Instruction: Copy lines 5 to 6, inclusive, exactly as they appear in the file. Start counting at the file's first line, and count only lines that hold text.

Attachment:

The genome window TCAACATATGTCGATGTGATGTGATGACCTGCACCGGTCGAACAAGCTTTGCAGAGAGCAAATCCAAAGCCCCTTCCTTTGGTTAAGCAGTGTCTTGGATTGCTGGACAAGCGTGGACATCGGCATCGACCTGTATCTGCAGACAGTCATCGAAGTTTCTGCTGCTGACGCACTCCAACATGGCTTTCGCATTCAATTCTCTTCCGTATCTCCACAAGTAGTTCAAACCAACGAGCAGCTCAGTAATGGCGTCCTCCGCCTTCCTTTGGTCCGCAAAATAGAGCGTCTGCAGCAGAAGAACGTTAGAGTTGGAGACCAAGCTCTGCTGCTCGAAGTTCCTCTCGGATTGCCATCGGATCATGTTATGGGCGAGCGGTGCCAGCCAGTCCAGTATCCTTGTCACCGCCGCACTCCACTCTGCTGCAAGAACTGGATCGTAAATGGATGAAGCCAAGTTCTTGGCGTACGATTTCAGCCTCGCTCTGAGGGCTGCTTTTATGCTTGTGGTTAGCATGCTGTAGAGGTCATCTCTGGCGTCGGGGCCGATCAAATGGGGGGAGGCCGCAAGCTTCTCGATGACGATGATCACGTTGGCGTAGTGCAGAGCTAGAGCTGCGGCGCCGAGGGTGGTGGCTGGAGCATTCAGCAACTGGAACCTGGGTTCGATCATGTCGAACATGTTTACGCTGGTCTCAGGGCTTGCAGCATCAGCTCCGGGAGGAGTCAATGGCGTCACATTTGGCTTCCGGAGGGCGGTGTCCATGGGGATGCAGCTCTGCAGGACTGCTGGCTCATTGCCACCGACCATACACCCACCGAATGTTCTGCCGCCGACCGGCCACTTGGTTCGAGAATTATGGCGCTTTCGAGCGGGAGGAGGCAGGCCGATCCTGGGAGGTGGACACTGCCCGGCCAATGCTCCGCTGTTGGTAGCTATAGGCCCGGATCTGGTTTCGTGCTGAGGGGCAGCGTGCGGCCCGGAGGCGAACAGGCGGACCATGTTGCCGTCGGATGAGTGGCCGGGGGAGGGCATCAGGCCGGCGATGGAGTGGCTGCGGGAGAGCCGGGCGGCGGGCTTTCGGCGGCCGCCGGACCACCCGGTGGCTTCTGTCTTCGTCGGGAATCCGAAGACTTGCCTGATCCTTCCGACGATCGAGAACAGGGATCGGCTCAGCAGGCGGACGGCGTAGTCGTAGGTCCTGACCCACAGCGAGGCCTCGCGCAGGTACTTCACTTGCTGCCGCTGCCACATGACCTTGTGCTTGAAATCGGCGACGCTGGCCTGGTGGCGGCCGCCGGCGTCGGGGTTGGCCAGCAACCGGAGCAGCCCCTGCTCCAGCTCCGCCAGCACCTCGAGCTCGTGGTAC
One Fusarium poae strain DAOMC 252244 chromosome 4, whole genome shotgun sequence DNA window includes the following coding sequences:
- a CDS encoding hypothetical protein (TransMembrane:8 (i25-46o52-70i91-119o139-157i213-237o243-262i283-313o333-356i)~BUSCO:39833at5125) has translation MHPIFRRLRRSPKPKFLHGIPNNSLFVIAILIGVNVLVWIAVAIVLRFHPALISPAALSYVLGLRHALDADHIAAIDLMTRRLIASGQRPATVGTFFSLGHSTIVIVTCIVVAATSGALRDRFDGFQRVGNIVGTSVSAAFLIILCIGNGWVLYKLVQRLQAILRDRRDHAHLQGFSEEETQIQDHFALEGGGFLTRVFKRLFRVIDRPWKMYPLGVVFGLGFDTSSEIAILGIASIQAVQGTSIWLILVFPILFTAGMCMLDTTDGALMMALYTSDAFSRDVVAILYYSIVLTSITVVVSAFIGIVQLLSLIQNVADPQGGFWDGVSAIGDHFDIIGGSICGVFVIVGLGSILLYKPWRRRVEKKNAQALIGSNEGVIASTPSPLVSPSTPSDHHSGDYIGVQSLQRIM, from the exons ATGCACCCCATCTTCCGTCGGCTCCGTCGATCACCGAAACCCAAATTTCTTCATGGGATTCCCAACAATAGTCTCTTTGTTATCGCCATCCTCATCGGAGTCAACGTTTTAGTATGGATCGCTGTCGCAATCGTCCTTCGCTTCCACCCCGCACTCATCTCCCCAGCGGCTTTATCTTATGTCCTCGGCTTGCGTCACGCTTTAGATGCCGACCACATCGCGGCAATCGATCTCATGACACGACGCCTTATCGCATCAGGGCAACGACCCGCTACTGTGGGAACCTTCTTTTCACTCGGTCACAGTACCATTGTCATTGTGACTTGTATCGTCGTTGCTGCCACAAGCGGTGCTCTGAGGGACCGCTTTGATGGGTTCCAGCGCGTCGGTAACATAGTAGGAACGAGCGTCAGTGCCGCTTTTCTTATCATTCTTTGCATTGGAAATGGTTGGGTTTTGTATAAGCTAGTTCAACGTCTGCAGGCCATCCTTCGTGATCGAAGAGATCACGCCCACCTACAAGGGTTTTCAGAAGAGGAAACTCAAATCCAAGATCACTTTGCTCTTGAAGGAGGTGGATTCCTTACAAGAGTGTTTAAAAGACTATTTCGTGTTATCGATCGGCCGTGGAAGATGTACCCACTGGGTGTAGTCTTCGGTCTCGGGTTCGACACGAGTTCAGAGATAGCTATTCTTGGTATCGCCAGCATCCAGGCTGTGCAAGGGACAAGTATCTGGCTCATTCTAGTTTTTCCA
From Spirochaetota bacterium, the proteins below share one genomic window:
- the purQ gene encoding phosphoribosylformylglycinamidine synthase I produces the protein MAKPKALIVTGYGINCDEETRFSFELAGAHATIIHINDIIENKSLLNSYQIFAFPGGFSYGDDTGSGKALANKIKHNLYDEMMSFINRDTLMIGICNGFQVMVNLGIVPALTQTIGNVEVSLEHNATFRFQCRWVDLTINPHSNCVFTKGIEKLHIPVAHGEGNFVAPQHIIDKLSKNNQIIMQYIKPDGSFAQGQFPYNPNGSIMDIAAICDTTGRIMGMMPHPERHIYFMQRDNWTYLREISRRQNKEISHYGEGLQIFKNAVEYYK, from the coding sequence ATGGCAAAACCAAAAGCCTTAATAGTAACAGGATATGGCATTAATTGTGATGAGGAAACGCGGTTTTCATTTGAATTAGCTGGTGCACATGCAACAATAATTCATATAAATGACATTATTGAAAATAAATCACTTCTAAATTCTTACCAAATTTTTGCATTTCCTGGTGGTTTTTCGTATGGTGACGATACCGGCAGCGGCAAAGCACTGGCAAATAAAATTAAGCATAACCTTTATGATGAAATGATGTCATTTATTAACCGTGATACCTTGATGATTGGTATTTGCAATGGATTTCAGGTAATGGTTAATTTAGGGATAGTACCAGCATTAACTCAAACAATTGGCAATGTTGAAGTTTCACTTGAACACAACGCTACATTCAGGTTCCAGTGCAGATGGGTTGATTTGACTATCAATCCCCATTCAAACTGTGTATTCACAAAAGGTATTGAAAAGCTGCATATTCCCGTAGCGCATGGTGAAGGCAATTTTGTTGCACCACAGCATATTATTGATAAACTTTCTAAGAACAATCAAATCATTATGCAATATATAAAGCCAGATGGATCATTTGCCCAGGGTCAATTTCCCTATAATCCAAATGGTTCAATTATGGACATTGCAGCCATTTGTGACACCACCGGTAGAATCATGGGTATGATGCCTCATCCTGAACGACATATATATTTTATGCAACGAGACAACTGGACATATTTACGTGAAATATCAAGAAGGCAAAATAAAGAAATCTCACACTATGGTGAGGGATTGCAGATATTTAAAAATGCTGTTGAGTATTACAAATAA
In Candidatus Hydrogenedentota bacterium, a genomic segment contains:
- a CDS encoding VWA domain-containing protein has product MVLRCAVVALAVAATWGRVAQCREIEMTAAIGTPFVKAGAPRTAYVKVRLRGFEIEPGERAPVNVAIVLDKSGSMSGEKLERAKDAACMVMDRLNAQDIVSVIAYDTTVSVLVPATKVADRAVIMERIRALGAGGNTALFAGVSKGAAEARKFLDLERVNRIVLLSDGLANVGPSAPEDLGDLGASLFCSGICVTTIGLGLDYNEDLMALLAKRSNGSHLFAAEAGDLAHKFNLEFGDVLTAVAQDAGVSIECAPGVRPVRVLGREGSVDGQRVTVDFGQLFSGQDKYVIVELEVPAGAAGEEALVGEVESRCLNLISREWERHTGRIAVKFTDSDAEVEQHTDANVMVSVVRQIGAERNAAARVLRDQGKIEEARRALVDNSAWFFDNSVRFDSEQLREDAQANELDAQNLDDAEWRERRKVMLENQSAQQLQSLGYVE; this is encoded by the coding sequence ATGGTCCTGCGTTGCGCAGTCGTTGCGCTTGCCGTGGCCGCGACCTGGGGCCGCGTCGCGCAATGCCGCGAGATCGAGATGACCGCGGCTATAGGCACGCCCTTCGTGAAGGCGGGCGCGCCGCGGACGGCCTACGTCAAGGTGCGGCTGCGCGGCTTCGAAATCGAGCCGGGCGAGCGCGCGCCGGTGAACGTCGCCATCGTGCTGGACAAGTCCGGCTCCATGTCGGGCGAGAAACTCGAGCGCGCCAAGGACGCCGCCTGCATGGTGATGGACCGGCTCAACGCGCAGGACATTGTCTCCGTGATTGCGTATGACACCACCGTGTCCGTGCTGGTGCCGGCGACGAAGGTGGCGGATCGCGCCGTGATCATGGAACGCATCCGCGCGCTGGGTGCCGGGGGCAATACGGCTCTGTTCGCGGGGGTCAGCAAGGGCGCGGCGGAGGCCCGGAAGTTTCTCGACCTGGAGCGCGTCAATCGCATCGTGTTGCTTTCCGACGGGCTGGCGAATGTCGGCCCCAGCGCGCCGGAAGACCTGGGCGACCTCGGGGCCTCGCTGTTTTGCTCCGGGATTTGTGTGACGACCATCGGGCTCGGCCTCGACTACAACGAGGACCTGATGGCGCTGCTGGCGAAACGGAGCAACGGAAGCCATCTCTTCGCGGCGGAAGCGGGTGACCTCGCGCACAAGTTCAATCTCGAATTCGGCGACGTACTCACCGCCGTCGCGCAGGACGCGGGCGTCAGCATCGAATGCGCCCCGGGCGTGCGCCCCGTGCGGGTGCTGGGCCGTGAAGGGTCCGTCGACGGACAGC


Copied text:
- the purQ gene encoding phosphoribosylformylglycinamidine synthase I produces the protein MAKPKALIVTGYGINCDEETRFSFELAGAHATIIHINDIIENKSLLNSYQIFAFPGGFSYGDDTGSGKALANKIKHNLYDEMMSFINRDTLMIGICNGFQVMVNLGIVPALTQTIGNVEVSLEHNATFRFQCRWVDLTINPHSNCVFTKGIEKLHIPVAHGEGNFVAPQHIIDKLSKNNQIIMQYIKPDGSFAQGQFPYNPNGSIMDIAAICDTTGRIMGMMPHPERHIYFMQRDNWTYLREISRRQNKEISHYGEGLQIFKNAVEYYK, from the coding sequence ATGGCAAAACCAAAAGCCTTAATAGTAACAGGATATGGCATTAATTGTGATGAGGAAACGCGGTTTTCATTTGAATTAGCTGGTGCACATGCAACAATAATTCATATAAATGACATTATTGAAAATAAATCACTTCTAAATTCTTACCAAATTTTTGCATTTCCTGGTGGTTTTTCGTATGGTGACGATACCGGCAGCGGCAAAGCACTGGCAAATAAAATTAAGCATAACCTTTATGATGAAATGATGTCATTTATTAACCGTGATACCTTGATGATTGGTATTTGCAATGGATTTCAGGTAATGGTTAATTTAGGGATAGTACCAGCATTAACTCAAACAATTGGCAATGTTGAAGTTTCACTTGAACACAACGCTACATTCAGGTTCCAGTGCAGATGGGTTGATTTGACTATCAATCCCCATTCAAACTGTGTATTCACAAAAGGTATTGAAAAGCTGCATATTCCCGTAGCGCATGGTGAAGGCAATTTTGTTGCACCACAGCATATTATTGATAAACTTTCTAAGAACAATCAAATCATTATGCAATATATAAAGCCAGATGGATCATTTGCCCAGGGTCAATTTCCCTATAATCCAAATGGTTCAATTATGGACATTGCAGCCATTTGTGACACCACCGGTAGAATCATGGGTATGATGCCTCATCCTGAACGACATATATATTTTATGCAACGAGACAACTGGACATATTTACGTGAAATATCAAGAAGGCAAAATAAAGAAATCTCACACTATGGTGAGGGATTGCAGATATTTAAAAATGCTGTTGAGTATTACAAATAA
In Candidatus Hydrogenedentota bacterium, a genomic segment contains: